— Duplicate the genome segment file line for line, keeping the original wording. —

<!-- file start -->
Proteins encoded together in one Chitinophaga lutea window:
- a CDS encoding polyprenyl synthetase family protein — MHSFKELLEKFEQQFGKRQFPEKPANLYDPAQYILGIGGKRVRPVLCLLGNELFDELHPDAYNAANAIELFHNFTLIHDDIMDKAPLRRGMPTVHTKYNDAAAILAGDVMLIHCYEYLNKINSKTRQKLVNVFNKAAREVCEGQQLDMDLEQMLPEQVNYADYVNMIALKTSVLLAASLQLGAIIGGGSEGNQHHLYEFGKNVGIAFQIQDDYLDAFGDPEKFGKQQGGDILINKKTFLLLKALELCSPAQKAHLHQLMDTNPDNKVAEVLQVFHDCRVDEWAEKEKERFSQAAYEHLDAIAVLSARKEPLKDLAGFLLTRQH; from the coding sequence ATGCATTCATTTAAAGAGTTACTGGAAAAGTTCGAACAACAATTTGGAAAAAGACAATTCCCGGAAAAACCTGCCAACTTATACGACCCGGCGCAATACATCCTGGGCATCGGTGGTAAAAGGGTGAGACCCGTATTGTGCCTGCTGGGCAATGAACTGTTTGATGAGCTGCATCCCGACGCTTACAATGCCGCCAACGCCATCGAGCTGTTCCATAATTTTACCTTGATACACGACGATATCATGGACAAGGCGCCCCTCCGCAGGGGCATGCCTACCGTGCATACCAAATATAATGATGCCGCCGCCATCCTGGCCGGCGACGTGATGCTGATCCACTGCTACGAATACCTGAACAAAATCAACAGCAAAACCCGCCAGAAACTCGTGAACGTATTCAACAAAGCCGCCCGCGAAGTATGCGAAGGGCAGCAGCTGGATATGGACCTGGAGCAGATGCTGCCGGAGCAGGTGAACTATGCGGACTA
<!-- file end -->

Proteins encoded together in one Chitinophaga lutea window:
- a CDS encoding polyprenyl synthetase family protein — MHSFKELLEKFEQQFGKRQFPEKPANLYDPAQYILGIGGKRVRPVLCLLGNELFDELHPDAYNAANAIELFHNFTLIHDDIMDKAPLRRGMPTVHTKYNDAAAILAGDVMLIHCYEYLNKINSKTRQKLVNVFNKAAREVCEGQQLDMDLEQMLPEQVNYADYVNMIALKTSVLLAASLQLGAIIGGGSEGNQHHLYEFGKNVGIAFQIQDDYLDAFGDPEKFGKQQGGDILINKKTFLLLKALELCSPAQKAHLHQLMDTNPDNKVAEVLQVFHDCRVDEWAEKEKERFSQAAYEHLDAIAVLSARKEPLKDLAGFLLTRQH; from the coding sequence ATGCATTCATTTAAAGAGTTACTGGAAAAGTTCGAACAACAATTTGGAAAAAGACAATTCCCGGAAAAACCTGCCAACTTATACGACCCGGCGCAATACATCCTGGGCATCGGTGGTAAAAGGGTGAGACCCGTATTGTGCCTGCTGGGCAATGAACTGTTTGATGAGCTGCATCCCGACGCTTACAATGCCGCCAACGCCATCGAGCTGTTCCATAATTTTACCTTGATACACGACGATATCATGGACAAGGCGCCCCTCCGCAGGGGCATGCCTACCGTGCATACCAAATATAATGATGCCGCCGCCATCCTGGCCGGCGACGTGATGCTGATCCACTGCTACGAATACCTGAACAAAATCAACAGCAAAACCCGCCAGAAACTCGTGAACGTATTCAACAAAGCCGCCCGCGAAGTATGCGAAGGGCAGCAGCTGGATATGGACCTGGAGCAGATGCTGCCGGAGCAGGTGAACTATGCGGACTA